What does Acts 13:49 mean?
ESV: And the word of the Lord was spreading throughout the whole region.
NIV: The word of the Lord spread through the whole region.
NASB: And the word of the Lord was being spread through the whole region.
CSB: The word of the Lord spread through the whole region.
NLT: So the Lord’s message spread throughout that region.
KJV: And the word of the Lord was published throughout all the region.
NKJV: And the word of the Lord was being spread throughout all the region.
Verse Commentary:
In Acts 1:8, right before Jesus ascended into heaven, He commissioned the apostles, saying, "But you will receive power when the Holy Spirit has come upon you, and you will be my witnesses in Jerusalem and in all Judea and Samaria, and to the end of the earth." The apostles and other disciples did receive the Holy Spirit soon after, on the day of Pentecost (Acts 2:1–4), and the message about Jesus and His offer of salvation has been spreading ever since.

Paul and Barnabas have taken that message to Pisidian Antioch in modern-day Asia Minor. They started in the Jewish synagogue where some Jews and many God-fearing Gentiles put their faith in Jesus. Throughout the next week, these new believers told so many people that when Paul and Barnabas came to speak again, "almost the whole city gathered to hear the word of the Lord" (Acts 13:44). When the leaders of the Jewish synagogue saw the crowds and grew jealous, they spoke out against Jesus' message, leading Paul to tell them that the story of the Jewish Messiah was going to the Gentiles (Acts 13:45–47).

Now, these Gentiles are spreading the news even farther. Pisidia is an unstably bordered area slightly southwest of the center of the peninsula. It seems to have been home to a hard people who were only finally subjugated when Caesar Augustus established a military colony there. Within decades of Paul's visit, the district was split up and absorbed into larger territories. Christianity didn't become firmly established in Pisidian Antioch until Constantine made Christianity the state religion in the 4th Century.

So, it's fitting that Christianity is opposed when it is first introduced. The jealous Jewish leaders convince the high-ranking women and leading men that this new religion is a threat, and together they drive Paul and Barnabas out (Acts 13:50–51). The disciples they leave, however, will be "filled with joy and with the Holy Spirit" (Acts 13:52).
Verse Context:
Acts 13:42–52 details the response to Paul's message in the synagogue at Pisidian Antioch. Many Gentiles and some Jews accept the news about Jesus gladly, but the synagogue leaders don't. Since Jews live in community, and the Jewish community leaders feel threatened by Paul's message and popularity, Paul can say "the Jews" reject Jesus' offer of eternal life. Paul turns his attention to the Gentiles until the Jewish leaders join with city leaders to drive Paul and Barnabas out of town.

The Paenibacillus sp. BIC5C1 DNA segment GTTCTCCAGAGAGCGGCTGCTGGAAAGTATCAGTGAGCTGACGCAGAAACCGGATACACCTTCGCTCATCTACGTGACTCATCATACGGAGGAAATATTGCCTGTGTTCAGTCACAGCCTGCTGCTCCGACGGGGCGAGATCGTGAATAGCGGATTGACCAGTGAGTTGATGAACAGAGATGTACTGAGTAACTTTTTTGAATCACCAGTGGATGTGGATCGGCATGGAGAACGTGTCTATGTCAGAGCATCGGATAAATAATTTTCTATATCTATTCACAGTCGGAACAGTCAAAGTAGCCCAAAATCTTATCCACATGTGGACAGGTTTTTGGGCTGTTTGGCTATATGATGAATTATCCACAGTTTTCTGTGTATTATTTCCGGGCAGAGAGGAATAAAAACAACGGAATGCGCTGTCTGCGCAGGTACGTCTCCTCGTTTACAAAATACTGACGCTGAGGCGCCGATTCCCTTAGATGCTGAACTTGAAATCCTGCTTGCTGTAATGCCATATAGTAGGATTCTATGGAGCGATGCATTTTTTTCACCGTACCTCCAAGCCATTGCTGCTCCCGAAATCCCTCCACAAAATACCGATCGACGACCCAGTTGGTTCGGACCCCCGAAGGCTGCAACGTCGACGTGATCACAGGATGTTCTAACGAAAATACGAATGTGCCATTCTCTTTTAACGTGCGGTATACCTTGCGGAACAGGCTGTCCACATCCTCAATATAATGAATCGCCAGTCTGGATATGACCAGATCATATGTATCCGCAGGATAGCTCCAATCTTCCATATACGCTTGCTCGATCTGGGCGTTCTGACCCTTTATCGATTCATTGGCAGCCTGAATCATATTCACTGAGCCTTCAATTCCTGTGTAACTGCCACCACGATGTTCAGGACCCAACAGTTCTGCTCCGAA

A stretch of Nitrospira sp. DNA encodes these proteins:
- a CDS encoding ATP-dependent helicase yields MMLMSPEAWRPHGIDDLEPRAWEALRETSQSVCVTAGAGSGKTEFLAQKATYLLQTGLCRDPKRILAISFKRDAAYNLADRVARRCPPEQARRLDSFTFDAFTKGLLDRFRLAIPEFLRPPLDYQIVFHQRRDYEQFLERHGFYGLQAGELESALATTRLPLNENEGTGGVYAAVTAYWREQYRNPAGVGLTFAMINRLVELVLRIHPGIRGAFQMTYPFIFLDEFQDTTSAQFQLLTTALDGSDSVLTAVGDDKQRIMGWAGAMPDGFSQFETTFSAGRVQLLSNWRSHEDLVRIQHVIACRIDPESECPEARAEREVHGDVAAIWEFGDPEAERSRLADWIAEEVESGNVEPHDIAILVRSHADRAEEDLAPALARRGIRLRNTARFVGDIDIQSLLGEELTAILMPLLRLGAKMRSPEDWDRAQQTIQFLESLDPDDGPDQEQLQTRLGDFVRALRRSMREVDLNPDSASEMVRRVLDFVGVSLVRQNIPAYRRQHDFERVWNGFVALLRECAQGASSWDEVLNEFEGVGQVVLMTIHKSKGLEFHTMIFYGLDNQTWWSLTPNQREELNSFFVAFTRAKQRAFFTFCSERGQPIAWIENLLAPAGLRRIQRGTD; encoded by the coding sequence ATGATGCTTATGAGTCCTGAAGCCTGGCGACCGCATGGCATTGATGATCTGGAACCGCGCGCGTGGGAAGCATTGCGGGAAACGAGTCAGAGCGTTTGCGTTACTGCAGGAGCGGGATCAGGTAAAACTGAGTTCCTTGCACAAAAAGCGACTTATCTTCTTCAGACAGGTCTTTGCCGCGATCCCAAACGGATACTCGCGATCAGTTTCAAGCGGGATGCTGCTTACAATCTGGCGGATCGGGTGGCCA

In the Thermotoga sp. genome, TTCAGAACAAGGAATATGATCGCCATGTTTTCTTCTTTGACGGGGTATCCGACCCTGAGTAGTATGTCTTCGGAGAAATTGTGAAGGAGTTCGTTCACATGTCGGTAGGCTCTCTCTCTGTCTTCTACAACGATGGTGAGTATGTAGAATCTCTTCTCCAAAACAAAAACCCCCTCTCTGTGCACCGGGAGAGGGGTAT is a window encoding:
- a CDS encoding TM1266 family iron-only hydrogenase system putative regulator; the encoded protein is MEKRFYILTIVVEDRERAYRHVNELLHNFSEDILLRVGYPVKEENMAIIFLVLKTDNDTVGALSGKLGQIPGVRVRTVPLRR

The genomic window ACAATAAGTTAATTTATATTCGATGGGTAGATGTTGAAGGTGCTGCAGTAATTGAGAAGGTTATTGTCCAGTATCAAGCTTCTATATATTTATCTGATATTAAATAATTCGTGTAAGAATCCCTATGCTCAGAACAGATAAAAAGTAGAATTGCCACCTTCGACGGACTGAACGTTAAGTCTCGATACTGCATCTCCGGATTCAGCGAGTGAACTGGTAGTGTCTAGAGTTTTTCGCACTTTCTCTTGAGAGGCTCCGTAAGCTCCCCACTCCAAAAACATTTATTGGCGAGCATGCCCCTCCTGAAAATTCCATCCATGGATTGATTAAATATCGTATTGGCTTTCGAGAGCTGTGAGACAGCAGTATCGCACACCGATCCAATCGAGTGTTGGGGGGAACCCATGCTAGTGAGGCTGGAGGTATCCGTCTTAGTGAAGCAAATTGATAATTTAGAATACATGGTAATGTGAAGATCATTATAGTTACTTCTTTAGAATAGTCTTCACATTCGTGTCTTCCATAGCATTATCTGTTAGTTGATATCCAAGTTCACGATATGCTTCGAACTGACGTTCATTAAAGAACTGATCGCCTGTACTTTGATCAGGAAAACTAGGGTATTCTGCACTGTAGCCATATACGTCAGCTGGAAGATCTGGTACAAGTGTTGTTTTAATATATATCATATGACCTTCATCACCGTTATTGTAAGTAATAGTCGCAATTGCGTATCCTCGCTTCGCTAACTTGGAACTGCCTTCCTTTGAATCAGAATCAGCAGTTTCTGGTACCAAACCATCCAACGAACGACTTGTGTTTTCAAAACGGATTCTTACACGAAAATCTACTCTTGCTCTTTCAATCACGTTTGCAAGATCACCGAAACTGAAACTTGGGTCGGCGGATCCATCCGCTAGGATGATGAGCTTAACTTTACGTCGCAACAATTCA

Chapter Summary:
Acts 13 transitions Luke's account (Acts 1:1) fully into a record of Paul's ministry to spread the news about Jesus. The Holy Spirit calls Paul and Barnabas for their first missionary journey. They teach about Jesus' offer of forgiveness of sins on the island of Cyprus and in the district of Pisidia in modern-day south-central Asia Minor. Along the way, they face opposition, desertion, and persecution: themes that will follow Paul throughout his life. But they also experience the joy of watching the people they'd least expect come to a saving faith in Jesus.
Chapter Context:
The first chapters of Acts, save for a quick account of Paul's conversion (Acts 9:1–31), cover the ministry of the apostles, particularly Peter. Those passages also detail the spread of the news about Jesus from His followers. That message goes to the Jews of Jerusalem (Acts 2—7) and Judea (Acts 8:26–40; 9:32–43), the Samaritans (Acts 8:4–25), and God-fearing Gentiles (Acts 10—11). Now, Paul's contribution to the ''end of the earth'' portion of Jesus' commission in Acts 1:8 begins, as he and Barnabas start their first missionary journey. Luke will record two more of Paul's journeys (Acts 15:36—18:22 and 18:23—20:38) before settling in on his return to Jerusalem, arrest, and sea voyage to Rome (Acts 21—28).
Book Summary:
The summary of the book of Acts is provided in Jesus' words in Acts 1:8: ''But you will receive power when the Holy Spirit has come upon you, and you will be my witnesses in Jerusalem and in all Judea and Samaria, and to the ends of the earth.'' In Acts 2:1–13, the Christ-followers receive the Holy Spirit. Acts 2:14—7:60 describes the rapid growth of the church in Jerusalem. Chapters 8—12 find Jewish persecution inadvertently spreading the gospel throughout Judea and Samaria. And in chapters 13—28, Paul and his companions spread the good news throughout the Roman Empire.
Accessed 5/29/2024 9:03:27 PM
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